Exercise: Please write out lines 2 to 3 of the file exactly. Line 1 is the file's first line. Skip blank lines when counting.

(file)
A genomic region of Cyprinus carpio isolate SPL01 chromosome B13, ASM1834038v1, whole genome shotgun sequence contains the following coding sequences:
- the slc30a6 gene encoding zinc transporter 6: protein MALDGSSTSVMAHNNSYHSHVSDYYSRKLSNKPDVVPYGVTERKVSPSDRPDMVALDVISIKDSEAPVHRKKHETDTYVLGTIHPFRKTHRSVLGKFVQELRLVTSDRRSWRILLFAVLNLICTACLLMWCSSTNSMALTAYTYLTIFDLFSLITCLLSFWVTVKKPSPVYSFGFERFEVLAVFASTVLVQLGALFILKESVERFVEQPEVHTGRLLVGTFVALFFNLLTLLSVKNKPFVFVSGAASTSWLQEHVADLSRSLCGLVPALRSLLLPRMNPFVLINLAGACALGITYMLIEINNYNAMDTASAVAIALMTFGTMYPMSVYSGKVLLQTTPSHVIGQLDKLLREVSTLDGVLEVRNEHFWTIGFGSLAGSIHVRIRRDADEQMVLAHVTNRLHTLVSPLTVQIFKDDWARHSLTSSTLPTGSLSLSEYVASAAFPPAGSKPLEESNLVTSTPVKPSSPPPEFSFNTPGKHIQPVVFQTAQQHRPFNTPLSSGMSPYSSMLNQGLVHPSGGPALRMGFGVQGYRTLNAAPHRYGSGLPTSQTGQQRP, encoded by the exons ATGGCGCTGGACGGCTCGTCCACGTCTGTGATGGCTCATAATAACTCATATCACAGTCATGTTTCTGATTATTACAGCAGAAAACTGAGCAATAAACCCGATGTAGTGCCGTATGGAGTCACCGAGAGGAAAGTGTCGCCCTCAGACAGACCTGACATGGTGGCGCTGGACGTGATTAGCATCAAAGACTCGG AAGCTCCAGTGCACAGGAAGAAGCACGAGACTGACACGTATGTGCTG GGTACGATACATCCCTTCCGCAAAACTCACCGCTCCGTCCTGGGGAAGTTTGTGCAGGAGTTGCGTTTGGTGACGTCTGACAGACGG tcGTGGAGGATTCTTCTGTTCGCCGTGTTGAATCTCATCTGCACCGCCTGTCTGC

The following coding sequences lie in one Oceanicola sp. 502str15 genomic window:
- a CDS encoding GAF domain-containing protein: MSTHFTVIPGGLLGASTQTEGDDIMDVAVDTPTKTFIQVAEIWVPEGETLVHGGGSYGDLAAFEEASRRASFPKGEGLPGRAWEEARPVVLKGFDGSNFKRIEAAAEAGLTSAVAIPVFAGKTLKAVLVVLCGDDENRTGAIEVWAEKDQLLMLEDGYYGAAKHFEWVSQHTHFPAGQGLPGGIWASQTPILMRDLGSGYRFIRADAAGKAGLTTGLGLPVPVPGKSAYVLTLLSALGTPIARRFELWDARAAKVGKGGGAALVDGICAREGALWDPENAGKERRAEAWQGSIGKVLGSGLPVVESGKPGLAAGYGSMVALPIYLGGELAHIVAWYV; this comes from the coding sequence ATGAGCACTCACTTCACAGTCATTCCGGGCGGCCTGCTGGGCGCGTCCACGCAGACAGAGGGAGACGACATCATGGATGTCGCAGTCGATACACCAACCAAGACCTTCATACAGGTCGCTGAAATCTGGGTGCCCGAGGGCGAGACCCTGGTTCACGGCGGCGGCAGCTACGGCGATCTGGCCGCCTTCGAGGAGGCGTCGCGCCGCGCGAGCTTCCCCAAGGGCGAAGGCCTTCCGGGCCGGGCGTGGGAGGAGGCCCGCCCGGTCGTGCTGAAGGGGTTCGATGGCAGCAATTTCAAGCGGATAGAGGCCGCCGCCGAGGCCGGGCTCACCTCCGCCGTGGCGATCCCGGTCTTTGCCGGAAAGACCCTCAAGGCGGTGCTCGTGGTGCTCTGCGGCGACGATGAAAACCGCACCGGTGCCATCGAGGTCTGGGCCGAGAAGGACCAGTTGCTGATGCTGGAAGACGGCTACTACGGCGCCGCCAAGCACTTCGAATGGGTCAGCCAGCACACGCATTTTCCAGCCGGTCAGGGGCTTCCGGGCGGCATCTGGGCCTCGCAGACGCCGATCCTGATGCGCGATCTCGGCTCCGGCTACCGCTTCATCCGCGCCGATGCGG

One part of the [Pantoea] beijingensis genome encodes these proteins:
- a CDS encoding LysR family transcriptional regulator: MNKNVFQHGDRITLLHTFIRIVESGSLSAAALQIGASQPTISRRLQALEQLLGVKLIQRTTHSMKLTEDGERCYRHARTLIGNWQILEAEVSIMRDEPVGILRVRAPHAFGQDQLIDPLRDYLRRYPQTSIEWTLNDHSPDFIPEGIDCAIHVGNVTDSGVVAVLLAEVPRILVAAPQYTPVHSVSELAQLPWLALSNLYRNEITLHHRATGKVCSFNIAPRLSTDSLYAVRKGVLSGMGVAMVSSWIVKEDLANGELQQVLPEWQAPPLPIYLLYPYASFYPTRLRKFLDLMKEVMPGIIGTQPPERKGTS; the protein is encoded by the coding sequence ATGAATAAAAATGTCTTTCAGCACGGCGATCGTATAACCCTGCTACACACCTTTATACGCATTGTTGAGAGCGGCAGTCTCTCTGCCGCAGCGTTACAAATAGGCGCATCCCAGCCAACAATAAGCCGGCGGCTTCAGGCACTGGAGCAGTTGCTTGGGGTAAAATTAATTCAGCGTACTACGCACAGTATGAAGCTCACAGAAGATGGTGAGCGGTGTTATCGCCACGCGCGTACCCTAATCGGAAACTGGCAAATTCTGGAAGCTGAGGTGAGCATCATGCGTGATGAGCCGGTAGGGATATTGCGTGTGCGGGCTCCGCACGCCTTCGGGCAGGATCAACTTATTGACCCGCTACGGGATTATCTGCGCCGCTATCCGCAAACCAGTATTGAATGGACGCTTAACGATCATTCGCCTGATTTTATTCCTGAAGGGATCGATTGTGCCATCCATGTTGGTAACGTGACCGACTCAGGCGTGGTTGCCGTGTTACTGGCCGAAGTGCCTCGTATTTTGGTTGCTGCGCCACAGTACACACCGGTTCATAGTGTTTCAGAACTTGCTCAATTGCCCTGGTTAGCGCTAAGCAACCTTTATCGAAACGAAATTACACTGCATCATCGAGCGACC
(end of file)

- the slc30a6 gene encoding zinc transporter 6: protein MALDGSSTSVMAHNNSYHSHVSDYYSRKLSNKPDVVPYGVTERKVSPSDRPDMVALDVISIKDSEAPVHRKKHETDTYVLGTIHPFRKTHRSVLGKFVQELRLVTSDRRSWRILLFAVLNLICTACLLMWCSSTNSMALTAYTYLTIFDLFSLITCLLSFWVTVKKPSPVYSFGFERFEVLAVFASTVLVQLGALFILKESVERFVEQPEVHTGRLLVGTFVALFFNLLTLLSVKNKPFVFVSGAASTSWLQEHVADLSRSLCGLVPALRSLLLPRMNPFVLINLAGACALGITYMLIEINNYNAMDTASAVAIALMTFGTMYPMSVYSGKVLLQTTPSHVIGQLDKLLREVSTLDGVLEVRNEHFWTIGFGSLAGSIHVRIRRDADEQMVLAHVTNRLHTLVSPLTVQIFKDDWARHSLTSSTLPTGSLSLSEYVASAAFPPAGSKPLEESNLVTSTPVKPSSPPPEFSFNTPGKHIQPVVFQTAQQHRPFNTPLSSGMSPYSSMLNQGLVHPSGGPALRMGFGVQGYRTLNAAPHRYGSGLPTSQTGQQRP, encoded by the exons ATGGCGCTGGACGGCTCGTCCACGTCTGTGATGGCTCATAATAACTCATATCACAGTCATGTTTCTGATTATTACAGCAGAAAACTGAGCAATAAACCCGATGTAGTGCCGTATGGAGTCACCGAGAGGAAAGTGTCGCCCTCAGACAGACCTGACATGGTGGCGCTGGACGTGATTAGCATCAAAGACTCGG AAGCTCCAGTGCACAGGAAGAAGCACGAGACTGACACGTATGTGCTG GGTACGATACATCCCTTCCGCAAAACTCACCGCTCCGTCCTGGGGAAGTTTGTGCAGGAGTTGCGTTTGGTGACGTCTGACAGACGG tcGTGGAGGATTCTTCTGTTCGCCGTGTTGAATCTCATCTGCACCGCCTGTCTGC

The following coding sequences lie in one Oceanicola sp. 502str15 genomic window: